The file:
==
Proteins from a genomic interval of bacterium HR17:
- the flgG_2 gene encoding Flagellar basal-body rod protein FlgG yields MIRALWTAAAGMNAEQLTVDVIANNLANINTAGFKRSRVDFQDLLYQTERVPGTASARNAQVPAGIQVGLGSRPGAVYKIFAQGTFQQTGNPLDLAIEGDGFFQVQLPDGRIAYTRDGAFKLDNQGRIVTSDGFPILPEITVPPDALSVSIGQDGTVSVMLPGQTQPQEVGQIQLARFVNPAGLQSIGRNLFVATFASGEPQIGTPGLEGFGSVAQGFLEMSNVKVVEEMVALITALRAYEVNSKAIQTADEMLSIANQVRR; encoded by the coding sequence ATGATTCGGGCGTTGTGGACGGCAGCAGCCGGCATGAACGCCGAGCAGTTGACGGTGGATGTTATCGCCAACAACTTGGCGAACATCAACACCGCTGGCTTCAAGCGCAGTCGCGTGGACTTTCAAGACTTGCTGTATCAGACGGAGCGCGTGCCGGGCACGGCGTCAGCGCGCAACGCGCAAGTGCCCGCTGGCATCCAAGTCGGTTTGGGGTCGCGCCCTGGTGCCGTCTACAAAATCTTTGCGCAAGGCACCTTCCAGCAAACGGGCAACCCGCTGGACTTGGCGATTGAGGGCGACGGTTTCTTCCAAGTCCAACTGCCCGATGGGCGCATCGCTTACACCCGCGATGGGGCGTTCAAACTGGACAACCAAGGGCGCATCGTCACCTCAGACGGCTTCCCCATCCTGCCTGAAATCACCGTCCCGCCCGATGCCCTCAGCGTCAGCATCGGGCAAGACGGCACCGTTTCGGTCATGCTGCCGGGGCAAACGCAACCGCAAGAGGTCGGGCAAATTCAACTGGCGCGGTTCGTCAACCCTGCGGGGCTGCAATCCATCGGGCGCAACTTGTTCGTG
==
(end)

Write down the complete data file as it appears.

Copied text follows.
Proteins from a genomic interval of bacterium HR17:
- the flgG_2 gene encoding Flagellar basal-body rod protein FlgG yields MIRALWTAAAGMNAEQLTVDVIANNLANINTAGFKRSRVDFQDLLYQTERVPGTASARNAQVPAGIQVGLGSRPGAVYKIFAQGTFQQTGNPLDLAIEGDGFFQVQLPDGRIAYTRDGAFKLDNQGRIVTSDGFPILPEITVPPDALSVSIGQDGTVSVMLPGQTQPQEVGQIQLARFVNPAGLQSIGRNLFVATFASGEPQIGTPGLEGFGSVAQGFLEMSNVKVVEEMVALITALRAYEVNSKAIQTADEMLSIANQVRR; encoded by the coding sequence ATGATTCGGGCGTTGTGGACGGCAGCAGCCGGCATGAACGCCGAGCAGTTGACGGTGGATGTTATCGCCAACAACTTGGCGAACATCAACACCGCTGGCTTCAAGCGCAGTCGCGTGGACTTTCAAGACTTGCTGTATCAGACGGAGCGCGTGCCGGGCACGGCGTCAGCGCGCAACGCGCAAGTGCCCGCTGGCATCCAAGTCGGTTTGGGGTCGCGCCCTGGTGCCGTCTACAAAATCTTTGCGCAAGGCACCTTCCAGCAAACGGGCAACCCGCTGGACTTGGCGATTGAGGGCGACGGTTTCTTCCAAGTCCAACTGCCCGATGGGCGCATCGCTTACACCCGCGATGGGGCGTTCAAACTGGACAACCAAGGGCGCATCGTCACCTCAGACGGCTTCCCCATCCTGCCTGAAATCACCGTCCCGCCCGATGCCCTCAGCGTCAGCATCGGGCAAGACGGCACCGTTTCGGTCATGCTGCCGGGGCAAACGCAACCGCAAGAGGTCGGGCAAATTCAACTGGCGCGGTTCGTCAACCCTGCGGGGCTGCAATCCATCGGGCGCAACTTGTTCGTG